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“To see ourselves as other see us”

21 February 2007

This sounds like it’s a hoot…

 “There’s no abundance of travel books in our national letters,” notes Emmanuel Carballo, the dean of Mexican literary critics, in his prologue to “¿Qué país es éste?” (“What Country is This?”)

That curious fact couldn’t have helped Carballo’s task of selecting commentary by Mexican writers about the United States..

…. More than one excerpted author from the 19th century, for example, dwells on the public slave auctions they witnessed. And lest modern readers smugly assign such atrocities to the distant past, a contemporary visitor may be similarly shocked at the frequent public executions carried out on U.S. soil — a practice considered barbaric in most of the world but pursued with gusto in the United States by politicians and the public alike. In less disturbing matters, visitors still tend to notice things that natives don’t. Writes Lorenzo de Zavala (1788-1836), the earliest author to appear in the book, “As for the North Americans’ habit of frequent spitting, we shouldn’t conclude that it is a repugnant defect in polite society, given the general custom of chewing tobacco.”

One tourist cliché that all of the contributors avoid is disdain for other tourists. The Mexicans that the writers see, however, are usually Mexicans per se but U.S. citizens of Mexican descent. Ibargüengoitia notes that the very idea of “Mexican” is different for some on the U.S. side. “When North Americans talk about Mexicans, they are talking about race,” he writes shortly before his tragic death in an airplane crash in 1983. “When we do it, we are talking about nationality.”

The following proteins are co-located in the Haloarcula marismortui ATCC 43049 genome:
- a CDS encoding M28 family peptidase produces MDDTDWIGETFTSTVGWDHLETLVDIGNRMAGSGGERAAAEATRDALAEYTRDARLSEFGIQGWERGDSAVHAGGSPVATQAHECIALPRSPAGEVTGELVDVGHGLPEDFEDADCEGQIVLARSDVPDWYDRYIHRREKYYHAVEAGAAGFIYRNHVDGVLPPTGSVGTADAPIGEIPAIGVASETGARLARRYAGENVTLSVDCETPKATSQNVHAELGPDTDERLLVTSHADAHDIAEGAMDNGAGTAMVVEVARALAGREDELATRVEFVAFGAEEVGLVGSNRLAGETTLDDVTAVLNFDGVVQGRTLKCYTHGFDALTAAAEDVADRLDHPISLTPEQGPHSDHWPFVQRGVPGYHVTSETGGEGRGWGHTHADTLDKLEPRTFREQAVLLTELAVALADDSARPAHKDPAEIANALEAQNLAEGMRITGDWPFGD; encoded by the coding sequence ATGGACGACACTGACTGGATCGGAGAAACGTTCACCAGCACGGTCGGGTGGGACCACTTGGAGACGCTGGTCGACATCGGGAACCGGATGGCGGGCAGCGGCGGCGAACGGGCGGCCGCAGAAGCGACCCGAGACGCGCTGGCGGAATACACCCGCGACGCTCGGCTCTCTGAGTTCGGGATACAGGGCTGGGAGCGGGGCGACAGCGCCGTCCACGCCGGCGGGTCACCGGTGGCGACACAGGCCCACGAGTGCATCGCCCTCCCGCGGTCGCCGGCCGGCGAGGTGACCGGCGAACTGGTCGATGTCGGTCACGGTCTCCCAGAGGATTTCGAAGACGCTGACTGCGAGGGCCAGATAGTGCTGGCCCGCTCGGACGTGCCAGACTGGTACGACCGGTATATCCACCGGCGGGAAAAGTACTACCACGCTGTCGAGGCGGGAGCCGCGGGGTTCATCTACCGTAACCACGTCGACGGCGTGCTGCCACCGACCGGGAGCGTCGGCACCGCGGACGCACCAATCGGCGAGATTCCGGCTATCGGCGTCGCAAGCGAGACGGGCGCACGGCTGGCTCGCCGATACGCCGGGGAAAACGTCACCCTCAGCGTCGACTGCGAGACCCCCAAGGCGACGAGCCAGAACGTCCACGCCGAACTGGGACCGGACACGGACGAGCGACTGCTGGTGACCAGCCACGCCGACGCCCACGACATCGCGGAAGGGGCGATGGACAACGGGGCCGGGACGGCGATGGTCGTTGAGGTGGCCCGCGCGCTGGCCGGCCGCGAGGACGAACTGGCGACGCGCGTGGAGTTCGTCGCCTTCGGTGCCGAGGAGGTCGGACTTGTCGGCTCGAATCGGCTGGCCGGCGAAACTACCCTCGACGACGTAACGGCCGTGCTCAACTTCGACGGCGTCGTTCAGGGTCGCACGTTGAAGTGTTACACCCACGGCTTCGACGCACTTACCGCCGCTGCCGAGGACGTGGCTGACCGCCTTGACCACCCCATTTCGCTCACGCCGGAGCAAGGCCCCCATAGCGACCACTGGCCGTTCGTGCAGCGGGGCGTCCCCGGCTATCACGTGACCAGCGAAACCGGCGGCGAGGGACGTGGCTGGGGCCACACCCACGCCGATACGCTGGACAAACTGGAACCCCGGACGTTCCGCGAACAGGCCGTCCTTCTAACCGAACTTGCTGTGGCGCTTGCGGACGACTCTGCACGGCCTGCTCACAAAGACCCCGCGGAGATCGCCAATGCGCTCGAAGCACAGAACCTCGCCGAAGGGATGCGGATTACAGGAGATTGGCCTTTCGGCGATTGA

Then, as though to illustrate the dual nature of the confusion, he relates an anecdote of a Mexican visitor in the U.S. who is irate because a fellow “Mexican” he runs across doesn’t understand a word of his Spanish.

In most cases, there is at least an undercurrent — and sometimes a rushing surface river — of admiration and even affection for the United States and its people. The essayist Carlos Monsiváis, writing in the 1970s, sums up the ambivalence: “Outside its political system, its racial conduct, its pretense of being the world’s leader and its presence in Vietnam, everything else about the United States turns out to be infinitely admirable.”

Kelly Arthur Garret, in Monday’s Mexico City Herald.

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